Once you've done that, close Visual Studio 2010 (because I haven't found another way of doing this), reopen it and reopen your solution. Then try and add a table to your report and it should work now without any errors. Simply set the name of the DataSet as required, I called mine PeopleDataSet, set the DataSource to "global" and you should be able to select "DataReader (GetPeople)" in the "Available DataSets" drop down.

Once the DataSet has been added, design your table (i.e. setup your fields as required, I simply clicked and dragged three different fields into the three columns available).

The last thing you need to do is set the ReportDataSource for the report. I did this by adding the following code to my Default.aspx page:

using Microsoft.Reporting.WebForms; //using for the ReportDataSource
using PeopleDbml;

public partial class _Default : System.Web.UI.Page
    /// <summary>
    /// Gets the connection string from the web.config
    /// </summary>
    private string _connectionString
        get { return ConfigurationManager.ConnectionStrings["PeopleDbml.Properties.Settings.SampleConnectionString"].ConnectionString; }

    /// <summary>
    /// Gets or sets the data context
    /// </summary>
    private PeopleDataClassesDataContext _dataContext

    /// <summary>
    /// Handles the page load event
    /// </summary>
    /// <param name="sender"></param>
    /// <param name="e"></param>
    protected void Page_Load(object sender, EventArgs e)
        if (!IsPostBack)
            if (_dataContext == null)
                _dataContext = new PeopleDataClassesDataContext(_connectionString);

            //create an instance of my data reader class
            DataReader dataReader = new DataReader();
            //create the report data source, specifying that it's for the PeopleDataSet
            ReportDataSource reportDataSource = new ReportDataSource("PeopleDataSet", dataReader.GetPeople(_dataContext));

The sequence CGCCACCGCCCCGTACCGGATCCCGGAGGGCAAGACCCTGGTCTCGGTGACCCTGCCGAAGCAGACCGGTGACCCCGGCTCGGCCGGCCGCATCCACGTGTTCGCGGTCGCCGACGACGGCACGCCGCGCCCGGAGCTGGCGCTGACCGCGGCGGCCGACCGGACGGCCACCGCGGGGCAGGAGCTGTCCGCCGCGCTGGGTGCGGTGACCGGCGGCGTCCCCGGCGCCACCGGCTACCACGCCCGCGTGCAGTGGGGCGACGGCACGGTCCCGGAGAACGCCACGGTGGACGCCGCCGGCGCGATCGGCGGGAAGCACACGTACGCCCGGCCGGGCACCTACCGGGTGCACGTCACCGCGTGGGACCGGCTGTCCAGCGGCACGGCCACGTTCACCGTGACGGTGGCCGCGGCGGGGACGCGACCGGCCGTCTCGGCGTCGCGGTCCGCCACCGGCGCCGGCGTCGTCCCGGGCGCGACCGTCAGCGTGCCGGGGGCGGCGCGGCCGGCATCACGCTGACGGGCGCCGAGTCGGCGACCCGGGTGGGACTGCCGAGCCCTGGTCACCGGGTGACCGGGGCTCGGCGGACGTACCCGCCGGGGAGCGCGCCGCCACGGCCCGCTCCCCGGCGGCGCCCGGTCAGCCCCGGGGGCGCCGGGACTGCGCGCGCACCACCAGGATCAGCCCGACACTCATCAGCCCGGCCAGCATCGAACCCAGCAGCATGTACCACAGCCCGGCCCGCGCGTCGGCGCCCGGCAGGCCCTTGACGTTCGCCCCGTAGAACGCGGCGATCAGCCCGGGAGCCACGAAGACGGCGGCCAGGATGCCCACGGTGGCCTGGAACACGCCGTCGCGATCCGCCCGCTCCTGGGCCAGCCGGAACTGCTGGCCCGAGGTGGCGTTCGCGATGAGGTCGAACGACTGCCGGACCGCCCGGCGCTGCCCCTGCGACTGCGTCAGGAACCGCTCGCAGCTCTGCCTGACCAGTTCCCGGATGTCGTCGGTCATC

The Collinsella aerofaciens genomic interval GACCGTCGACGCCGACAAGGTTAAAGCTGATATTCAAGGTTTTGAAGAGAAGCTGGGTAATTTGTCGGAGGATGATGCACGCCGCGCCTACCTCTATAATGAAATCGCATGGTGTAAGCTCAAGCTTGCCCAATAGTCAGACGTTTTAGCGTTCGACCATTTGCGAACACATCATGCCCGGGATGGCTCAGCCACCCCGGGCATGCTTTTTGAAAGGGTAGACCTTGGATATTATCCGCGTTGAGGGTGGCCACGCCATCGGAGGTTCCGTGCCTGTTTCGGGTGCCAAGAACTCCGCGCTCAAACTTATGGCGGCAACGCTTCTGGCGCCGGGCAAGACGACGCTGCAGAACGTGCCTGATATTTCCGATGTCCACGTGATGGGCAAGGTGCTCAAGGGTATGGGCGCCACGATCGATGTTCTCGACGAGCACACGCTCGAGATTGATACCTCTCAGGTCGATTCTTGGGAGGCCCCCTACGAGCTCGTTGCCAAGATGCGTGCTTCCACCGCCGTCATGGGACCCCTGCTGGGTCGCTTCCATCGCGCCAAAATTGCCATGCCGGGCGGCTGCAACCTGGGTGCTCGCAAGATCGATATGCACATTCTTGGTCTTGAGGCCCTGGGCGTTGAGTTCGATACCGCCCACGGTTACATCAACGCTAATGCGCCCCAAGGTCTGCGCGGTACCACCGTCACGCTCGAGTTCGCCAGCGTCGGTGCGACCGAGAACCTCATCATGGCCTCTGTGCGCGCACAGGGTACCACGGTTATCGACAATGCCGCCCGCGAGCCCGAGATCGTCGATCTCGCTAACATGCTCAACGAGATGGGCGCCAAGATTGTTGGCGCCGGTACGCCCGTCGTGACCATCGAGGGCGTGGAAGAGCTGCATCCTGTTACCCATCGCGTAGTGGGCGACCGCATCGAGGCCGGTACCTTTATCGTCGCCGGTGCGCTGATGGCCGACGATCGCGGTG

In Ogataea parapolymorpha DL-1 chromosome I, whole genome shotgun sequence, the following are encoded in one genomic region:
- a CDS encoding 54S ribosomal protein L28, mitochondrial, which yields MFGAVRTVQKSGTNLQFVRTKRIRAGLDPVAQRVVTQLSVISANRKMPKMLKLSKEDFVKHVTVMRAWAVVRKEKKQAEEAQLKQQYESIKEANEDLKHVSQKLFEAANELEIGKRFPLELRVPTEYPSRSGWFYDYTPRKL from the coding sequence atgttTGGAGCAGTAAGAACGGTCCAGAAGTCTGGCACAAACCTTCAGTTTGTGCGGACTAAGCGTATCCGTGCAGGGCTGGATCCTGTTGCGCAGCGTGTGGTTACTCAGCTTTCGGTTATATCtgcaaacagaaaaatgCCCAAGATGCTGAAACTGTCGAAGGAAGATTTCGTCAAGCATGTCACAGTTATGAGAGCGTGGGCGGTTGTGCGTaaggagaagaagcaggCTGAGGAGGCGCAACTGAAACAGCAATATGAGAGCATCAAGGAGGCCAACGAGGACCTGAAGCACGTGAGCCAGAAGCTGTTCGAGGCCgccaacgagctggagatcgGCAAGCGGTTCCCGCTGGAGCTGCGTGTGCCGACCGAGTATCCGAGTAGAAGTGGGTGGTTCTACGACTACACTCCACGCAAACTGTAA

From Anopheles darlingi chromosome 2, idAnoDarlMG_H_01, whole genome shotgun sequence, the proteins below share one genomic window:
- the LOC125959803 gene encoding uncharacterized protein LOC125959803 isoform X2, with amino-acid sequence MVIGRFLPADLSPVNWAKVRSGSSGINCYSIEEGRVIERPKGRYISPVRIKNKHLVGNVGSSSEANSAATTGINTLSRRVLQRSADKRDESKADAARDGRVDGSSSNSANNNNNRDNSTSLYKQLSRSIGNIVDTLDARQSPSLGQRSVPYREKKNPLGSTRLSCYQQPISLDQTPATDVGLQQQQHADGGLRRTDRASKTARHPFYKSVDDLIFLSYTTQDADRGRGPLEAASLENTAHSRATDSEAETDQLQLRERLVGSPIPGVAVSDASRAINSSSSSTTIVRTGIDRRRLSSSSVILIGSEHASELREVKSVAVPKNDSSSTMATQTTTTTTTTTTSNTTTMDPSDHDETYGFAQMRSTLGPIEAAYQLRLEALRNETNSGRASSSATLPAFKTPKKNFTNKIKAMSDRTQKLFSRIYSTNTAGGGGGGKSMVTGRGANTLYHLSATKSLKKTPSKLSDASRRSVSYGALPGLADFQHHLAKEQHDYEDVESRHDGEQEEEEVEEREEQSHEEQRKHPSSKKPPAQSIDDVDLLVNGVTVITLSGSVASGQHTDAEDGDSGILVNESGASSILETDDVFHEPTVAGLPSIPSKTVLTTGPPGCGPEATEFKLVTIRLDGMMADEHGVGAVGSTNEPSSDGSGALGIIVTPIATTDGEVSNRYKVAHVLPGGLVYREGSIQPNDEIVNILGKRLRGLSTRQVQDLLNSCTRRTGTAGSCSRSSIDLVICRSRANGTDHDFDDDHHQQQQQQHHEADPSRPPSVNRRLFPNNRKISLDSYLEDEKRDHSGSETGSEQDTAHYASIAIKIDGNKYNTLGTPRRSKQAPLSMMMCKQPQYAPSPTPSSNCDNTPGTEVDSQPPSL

//add the data source to the report viewer's local report data sources

    /// <summary>
    /// Handle the dispose to clean up the data context, which overriden to clean up the data context
    /// </summary>
    public override void Dispose()

        if (_dataContext != null)

That was it. Happy Reporting!


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Development | .Net | Visual Studio 2010 | VS2010 | LINQ

ASP.Net 4 Web.Config Changes

by Heathesh 5. May 2010 06:23

UPDATE: Before using web.config transforms as indicated in point 2 below, please view this known issue: Web.config transform writes extra line break/spaces to values elements under applicationSettings section

With the release of .Net 4 and ASP.Net 4.0 there have been two major changes to the web.config that I really like. I personally think these changes address two very useful features that all developers should know about:

1. The file has been refactored

The web.config has now been refactored, and with ASP.Net 4 a lot of the settings that were previously found in the web.config file have now been moved to the machine.config file. This significantly reduces the size of the file, which I think is a great bonus.

With this change, your web.config file can be EMPTY or alternatively simply contain just the following section:

    <?xml version="1.0"?>
                <compilation targetFramework="4.0" />

2. Web.config transformations

Web.config transformations cater for moving your application between your relevant environments (e.g. Development, QA, Production). The transformations work on the relevant configurations you setup.

To create your own Configuration build with configuration transformations, create a new ASP.Net Web Application in Visual Studio 2010. Next, in the menu select "Build" and then "Configuration Manager". In the "Active Solution Configuration" drop down, select "New". Name the relevant configuration, for example I'm calling mine "Development" and copying the settings from the "Debug" configuration.

Make sure "Create new project configurations" is selected. Once you click okay, you will see your Web.config file now has a "+" next to it in your solution explorer.

If you don't see the "+", build you solution, right click the web.config file and select "Add Config Transformations".

You will see for each of your build configurations there will be a "Web.[Build Configuration Name].config" file. If you open any of these files, you will see place holders for different sections of your original web.config file.

To change settings per your relevant build configuration, check out the following MSDN Article: Web.config Transformation Syntax for Web Application Project Deployment

Happy deploying!

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Development | .Net | Visual Studio 2010 | VS2010